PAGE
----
In the UK, people awoke on the 29th to hear that HM Forces and the Security Services had increased to BIKINI RED, the highest possible alert level - absenteeism reached a high of approximately 30% as fear of immediate escalation became palpable. Within the next couple of days, following a Soviet statement through Sweden which apologised for a 'tragic error' (whilst nevertheless blaming the West for flying similarly silhouetted spy planes over provocative routes) the fear of instant oblivion subsided, although approximately 15% of the workforce still failed to show up from this point onwards. Deliberate absenteeism was exacerbated by strike action undertaken by railwaymen in London, Liverpool and Glasgow. Meanwhile, the London Underground ground to a halt due to a lack of crews. The call up of reservists from all walks of life further inflamed these problems.

Although viewed as a reaction to this industrial action that was crippling the transport system, the Railways Act of 1978 was an integral part of Transition-to-War planning. At the same time, British Airways and the Channel Ferries were commandeered. The top priority was the evacuation of British subjects from the continent (most vitally, the dependents of British forces in Germany). With the entire transport network now geared towards a war in Europe, taking to the roads in private vehicles served as the only practical means of conveyance. The closing of motorways such as the M1 to the public (deemed to be Essential Service Routes) and the placing of petrol stations under military control soon made even this difficult.

The authorities were now faced with an undesirable quandary. As many TTW objectives as possible must be achieved as soon as possible. Balanced with this, however, was the need to avoid causing undue disruption and panic. Perversely, the two aims were mutually exclusive. Indeed, the damage done to the economy was already extreme - a particularly dark joke circulated around Whitehall that the Treasury were simply praying for the bombs to come. It was this atmosphere of compromise that convinced the government to attempt to undertake several TTW aims in secret.

Operation METHODICAL was the plan to remove works of art from likely targets and move them to safety (in this case, an abandoned chalk mine in North Wales). The pre-planned operation involved moving priceless classics under military escort. Fearful of further worrying a tense population, the decision was taken to carry out METHODICAL in the middle of the night, in secret (the galleries had been closed by this point due to their 'non-essential' power consumption). At midnight, convoys of British Army Bedfords rumbled towards their respective destinations; The British Museum, The Tate, The National Gallery etcetera. Within minutes, the operation's moniker became nothing more than an ironic joke. The galleries themselves had, bafflingly, not been informed of the plan - the troops had not been given keys to the galleries. The Metropolitan Police was soon overwhelmed by frightened security guards reporting break-ins by heavily armed men. In this heightened tension (piled up, of course, on already heightened tension), a Territorial Army unit near the British Museum mistook the unannounced arrival of a column of dark green lorries in Central London as some sort of coup attempt. Similarly, the soldiers inside the convoy took the interruption of a key military operation as some sort of coup attempt. A six minute firefight ensued before a ceasefire was achieved - it was a miracle that no-one on either side had been killed. Several irreplaceable works of art were, however, destroyed. The surviving pieces made it to Wales the next afternoon on chartered coaches with entirely civilian drivers.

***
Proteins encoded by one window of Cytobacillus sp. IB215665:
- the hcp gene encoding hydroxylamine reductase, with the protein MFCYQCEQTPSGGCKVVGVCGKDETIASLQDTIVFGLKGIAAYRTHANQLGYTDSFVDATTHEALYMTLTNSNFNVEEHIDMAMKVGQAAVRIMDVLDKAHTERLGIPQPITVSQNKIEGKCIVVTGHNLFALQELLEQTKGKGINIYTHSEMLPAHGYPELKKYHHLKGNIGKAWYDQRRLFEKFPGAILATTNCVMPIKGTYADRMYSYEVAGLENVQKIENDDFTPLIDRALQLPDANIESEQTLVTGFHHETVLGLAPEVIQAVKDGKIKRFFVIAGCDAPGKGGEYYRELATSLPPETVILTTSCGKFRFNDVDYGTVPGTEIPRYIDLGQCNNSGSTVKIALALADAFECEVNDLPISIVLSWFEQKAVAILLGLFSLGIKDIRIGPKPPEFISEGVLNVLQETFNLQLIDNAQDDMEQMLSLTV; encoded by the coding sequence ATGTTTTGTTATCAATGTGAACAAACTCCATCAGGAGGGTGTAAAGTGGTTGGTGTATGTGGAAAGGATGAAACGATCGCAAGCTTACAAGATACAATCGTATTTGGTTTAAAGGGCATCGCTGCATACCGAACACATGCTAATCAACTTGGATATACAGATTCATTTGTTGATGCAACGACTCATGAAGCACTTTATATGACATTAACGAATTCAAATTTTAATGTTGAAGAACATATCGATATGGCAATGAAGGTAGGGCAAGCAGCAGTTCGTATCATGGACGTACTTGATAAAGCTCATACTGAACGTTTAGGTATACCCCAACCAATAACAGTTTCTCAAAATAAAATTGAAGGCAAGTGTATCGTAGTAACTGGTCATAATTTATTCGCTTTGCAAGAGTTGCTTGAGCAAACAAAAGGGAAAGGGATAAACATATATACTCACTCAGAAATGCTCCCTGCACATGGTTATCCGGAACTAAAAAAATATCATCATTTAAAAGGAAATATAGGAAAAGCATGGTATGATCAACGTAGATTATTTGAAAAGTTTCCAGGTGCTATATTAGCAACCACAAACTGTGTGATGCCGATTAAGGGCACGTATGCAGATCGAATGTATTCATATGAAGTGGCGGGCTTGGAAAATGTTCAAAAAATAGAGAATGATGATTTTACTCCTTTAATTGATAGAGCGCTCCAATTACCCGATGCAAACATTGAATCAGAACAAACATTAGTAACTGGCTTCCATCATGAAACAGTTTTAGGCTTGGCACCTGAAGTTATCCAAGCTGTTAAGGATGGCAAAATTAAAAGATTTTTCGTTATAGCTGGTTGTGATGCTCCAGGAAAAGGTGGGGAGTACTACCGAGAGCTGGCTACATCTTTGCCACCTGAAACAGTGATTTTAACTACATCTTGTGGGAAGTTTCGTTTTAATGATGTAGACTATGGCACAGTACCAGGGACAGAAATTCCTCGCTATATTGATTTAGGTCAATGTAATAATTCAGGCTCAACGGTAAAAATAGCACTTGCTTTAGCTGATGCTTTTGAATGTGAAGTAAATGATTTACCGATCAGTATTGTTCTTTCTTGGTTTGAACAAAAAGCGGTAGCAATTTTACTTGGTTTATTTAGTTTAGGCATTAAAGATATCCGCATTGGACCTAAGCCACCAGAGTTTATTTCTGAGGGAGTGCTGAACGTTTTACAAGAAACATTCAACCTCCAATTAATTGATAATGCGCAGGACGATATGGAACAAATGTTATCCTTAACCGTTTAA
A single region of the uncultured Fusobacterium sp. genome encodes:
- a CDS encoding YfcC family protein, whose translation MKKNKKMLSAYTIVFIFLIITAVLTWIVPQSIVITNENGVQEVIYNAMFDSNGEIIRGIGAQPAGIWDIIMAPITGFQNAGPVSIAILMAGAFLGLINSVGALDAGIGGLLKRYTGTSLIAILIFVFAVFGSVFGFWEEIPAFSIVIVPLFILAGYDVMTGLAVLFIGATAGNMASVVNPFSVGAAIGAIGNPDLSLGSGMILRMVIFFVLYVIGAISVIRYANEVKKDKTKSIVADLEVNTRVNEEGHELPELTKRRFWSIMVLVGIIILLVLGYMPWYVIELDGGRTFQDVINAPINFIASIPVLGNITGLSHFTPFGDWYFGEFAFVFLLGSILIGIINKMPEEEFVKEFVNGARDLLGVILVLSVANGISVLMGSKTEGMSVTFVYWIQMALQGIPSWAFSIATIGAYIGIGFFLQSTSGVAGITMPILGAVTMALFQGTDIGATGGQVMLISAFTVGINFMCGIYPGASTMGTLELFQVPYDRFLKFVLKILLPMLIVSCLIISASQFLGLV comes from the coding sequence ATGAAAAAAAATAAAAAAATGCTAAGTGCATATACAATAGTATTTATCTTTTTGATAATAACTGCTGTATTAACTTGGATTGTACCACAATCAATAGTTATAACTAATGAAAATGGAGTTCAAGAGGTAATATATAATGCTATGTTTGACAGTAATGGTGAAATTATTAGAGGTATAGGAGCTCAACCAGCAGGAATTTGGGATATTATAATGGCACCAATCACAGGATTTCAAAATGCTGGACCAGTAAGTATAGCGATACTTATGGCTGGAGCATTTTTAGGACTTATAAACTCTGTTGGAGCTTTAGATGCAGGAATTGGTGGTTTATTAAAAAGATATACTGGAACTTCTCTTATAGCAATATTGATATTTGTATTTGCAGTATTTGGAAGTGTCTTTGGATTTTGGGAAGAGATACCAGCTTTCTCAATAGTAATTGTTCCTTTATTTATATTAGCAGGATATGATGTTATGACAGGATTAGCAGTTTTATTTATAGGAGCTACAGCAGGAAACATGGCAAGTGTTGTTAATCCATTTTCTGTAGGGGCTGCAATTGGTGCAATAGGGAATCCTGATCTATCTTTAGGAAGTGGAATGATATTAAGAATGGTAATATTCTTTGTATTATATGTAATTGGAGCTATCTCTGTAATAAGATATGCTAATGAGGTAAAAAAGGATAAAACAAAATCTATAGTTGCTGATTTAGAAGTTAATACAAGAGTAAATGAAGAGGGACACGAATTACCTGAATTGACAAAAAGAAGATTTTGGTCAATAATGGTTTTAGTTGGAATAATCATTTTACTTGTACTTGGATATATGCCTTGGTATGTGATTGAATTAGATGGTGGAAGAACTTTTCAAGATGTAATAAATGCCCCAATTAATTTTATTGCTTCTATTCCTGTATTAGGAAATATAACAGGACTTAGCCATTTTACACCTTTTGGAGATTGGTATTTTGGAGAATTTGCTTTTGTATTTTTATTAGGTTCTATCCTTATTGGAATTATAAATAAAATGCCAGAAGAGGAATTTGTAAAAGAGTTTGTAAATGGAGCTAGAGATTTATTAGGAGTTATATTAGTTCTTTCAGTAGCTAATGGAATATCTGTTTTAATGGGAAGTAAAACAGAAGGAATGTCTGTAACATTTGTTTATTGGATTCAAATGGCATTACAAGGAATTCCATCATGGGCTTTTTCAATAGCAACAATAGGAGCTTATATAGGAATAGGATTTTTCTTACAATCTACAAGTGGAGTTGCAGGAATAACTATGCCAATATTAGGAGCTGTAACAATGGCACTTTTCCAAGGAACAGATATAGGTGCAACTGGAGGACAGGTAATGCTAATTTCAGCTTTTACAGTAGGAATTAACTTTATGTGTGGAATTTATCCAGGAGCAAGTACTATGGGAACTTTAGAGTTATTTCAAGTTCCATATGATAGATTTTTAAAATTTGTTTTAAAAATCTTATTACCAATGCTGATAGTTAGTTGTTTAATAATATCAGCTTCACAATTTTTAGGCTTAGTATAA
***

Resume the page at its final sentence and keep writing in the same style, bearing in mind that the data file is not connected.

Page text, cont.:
As this blackest of comedies occurred in the capital, a much darker omen came as two thirds of the country's fire appliances slinked silently and without lights into the night. Into hiding.


The Shopkeeper wasn't stupid. Plenty were these days - even the bloody army were running around like headless chickens if rumours were to be believed. The Shopkeeper had seen this whole mess coming months before anyone else - an eye for politics, they always said he should have been a politician. No, thought The Shopkeeper - I've made an honest living. He had siphoned off a tin here and there from his stocks - just a small shop, can't make it too noticeable - ever since that trouble in Moscow. Even when it came second on the Nine O'Clock News to those bleeding Hitler Diaries. He knew they were fakes, of course, but plenty didn't. Plenty of idiots around these days. He'd hit his wife when the silly bitch screamed at him for taking the doors down, but he had to, didn't he? She was getting hysterical - we've got to keep a stiff upper lip like in the last lot. She's got a stiff upper lip now - I should have been a comedian, he thought - they always said you were funny, a right Tommy Cooper. Mind on the task now, he started piling dirt into all the suitcases he could find, craning his neck to look at the broadsheet spread of instructions. Juss' like that - he chuckled - juss' like that. 'The fallout room should be the safest place in your home...'